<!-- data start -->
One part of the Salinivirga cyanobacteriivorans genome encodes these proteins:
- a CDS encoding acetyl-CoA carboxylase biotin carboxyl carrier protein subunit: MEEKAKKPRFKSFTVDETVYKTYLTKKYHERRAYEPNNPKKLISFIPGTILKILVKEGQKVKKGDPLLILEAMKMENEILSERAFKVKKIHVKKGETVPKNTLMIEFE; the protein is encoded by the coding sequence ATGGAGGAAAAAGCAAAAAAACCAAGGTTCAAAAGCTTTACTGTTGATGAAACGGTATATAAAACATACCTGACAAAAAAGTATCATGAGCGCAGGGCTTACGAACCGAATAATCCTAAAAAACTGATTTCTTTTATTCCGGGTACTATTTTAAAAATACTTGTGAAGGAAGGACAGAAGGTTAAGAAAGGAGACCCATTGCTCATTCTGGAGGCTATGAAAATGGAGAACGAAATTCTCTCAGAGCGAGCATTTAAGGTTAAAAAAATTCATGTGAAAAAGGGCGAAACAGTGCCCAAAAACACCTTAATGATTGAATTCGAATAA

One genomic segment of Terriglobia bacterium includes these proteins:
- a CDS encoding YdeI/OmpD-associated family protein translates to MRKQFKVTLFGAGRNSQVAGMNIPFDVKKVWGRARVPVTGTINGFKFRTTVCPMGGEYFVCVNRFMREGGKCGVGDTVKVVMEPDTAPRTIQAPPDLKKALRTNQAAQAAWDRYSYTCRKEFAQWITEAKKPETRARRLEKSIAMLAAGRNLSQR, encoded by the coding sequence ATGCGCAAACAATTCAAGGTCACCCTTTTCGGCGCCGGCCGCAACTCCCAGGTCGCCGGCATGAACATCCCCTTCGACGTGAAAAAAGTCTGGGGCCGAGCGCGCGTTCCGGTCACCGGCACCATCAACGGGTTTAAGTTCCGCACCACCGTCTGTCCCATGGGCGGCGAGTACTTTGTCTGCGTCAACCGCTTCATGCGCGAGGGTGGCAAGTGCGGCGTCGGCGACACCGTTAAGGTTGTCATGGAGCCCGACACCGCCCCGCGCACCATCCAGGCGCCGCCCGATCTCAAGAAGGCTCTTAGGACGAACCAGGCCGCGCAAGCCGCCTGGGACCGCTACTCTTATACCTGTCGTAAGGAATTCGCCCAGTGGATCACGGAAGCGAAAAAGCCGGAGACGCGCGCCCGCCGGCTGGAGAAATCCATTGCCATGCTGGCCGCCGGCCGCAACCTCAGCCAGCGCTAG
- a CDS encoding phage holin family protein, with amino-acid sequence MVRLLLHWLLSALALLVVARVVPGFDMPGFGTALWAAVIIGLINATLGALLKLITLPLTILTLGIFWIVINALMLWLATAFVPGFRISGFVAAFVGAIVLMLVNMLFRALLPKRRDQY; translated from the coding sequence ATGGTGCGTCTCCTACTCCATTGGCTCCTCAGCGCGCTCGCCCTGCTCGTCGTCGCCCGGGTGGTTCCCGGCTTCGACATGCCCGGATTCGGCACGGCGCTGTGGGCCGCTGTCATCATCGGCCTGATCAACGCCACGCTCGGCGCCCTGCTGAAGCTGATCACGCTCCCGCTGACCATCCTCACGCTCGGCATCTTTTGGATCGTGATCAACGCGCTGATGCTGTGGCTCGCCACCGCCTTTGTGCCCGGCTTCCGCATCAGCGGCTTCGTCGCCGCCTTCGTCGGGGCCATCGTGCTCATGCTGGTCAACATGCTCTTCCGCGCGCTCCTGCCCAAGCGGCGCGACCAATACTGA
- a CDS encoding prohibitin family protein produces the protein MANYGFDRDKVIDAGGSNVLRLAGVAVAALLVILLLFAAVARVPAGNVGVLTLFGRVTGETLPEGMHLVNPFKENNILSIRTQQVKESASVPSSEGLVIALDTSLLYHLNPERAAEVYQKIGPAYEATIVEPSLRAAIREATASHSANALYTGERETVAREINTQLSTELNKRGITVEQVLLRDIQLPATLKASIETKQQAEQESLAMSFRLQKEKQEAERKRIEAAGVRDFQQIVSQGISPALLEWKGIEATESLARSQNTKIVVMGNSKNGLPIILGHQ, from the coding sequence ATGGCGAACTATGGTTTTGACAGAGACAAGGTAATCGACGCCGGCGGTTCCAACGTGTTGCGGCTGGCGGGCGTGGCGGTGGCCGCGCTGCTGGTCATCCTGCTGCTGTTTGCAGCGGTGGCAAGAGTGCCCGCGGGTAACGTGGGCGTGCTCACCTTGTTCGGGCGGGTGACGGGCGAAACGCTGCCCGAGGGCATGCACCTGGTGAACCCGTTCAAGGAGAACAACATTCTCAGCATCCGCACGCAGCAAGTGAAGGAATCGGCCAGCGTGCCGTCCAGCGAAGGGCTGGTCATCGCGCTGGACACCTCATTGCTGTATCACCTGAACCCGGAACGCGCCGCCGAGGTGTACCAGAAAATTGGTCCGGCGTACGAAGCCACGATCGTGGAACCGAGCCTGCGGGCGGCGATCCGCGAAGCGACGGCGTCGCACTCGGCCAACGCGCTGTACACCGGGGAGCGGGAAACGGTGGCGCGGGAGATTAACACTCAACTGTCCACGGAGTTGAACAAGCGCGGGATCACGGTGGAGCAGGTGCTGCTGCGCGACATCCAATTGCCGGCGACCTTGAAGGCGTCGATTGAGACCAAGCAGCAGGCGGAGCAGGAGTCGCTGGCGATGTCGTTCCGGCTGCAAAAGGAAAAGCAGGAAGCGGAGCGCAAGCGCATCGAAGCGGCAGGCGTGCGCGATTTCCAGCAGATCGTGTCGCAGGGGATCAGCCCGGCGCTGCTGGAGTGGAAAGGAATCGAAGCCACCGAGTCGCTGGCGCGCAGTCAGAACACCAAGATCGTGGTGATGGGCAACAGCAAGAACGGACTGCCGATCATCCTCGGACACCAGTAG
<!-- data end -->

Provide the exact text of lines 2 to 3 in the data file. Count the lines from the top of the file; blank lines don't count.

- a CDS encoding acetyl-CoA carboxylase biotin carboxyl carrier protein subunit: MEEKAKKPRFKSFTVDETVYKTYLTKKYHERRAYEPNNPKKLISFIPGTILKILVKEGQKVKKGDPLLILEAMKMENEILSERAFKVKKIHVKKGETVPKNTLMIEFE; the protein is encoded by the coding sequence ATGGAGGAAAAAGCAAAAAAACCAAGGTTCAAAAGCTTTACTGTTGATGAAACGGTATATAAAACATACCTGACAAAAAAGTATCATGAGCGCAGGGCTTACGAACCGAATAATCCTAAAAAACTGATTTCTTTTATTCCGGGTACTATTTTAAAAATACTTGTGAAGGAAGGACAGAAGGTTAAGAAAGGAGACCCATTGCTCATTCTGGAGGCTATGAAAATGGAGAACGAAATTCTCTCAGAGCGAGCATTTAAGGTTAAAAAAATTCATGTGAAAAAGGGCGAAACAGTGCCCAAAAACACCTTAATGATTGAATTCGAATAA

One genomic segment of Terriglobia bacterium includes these proteins: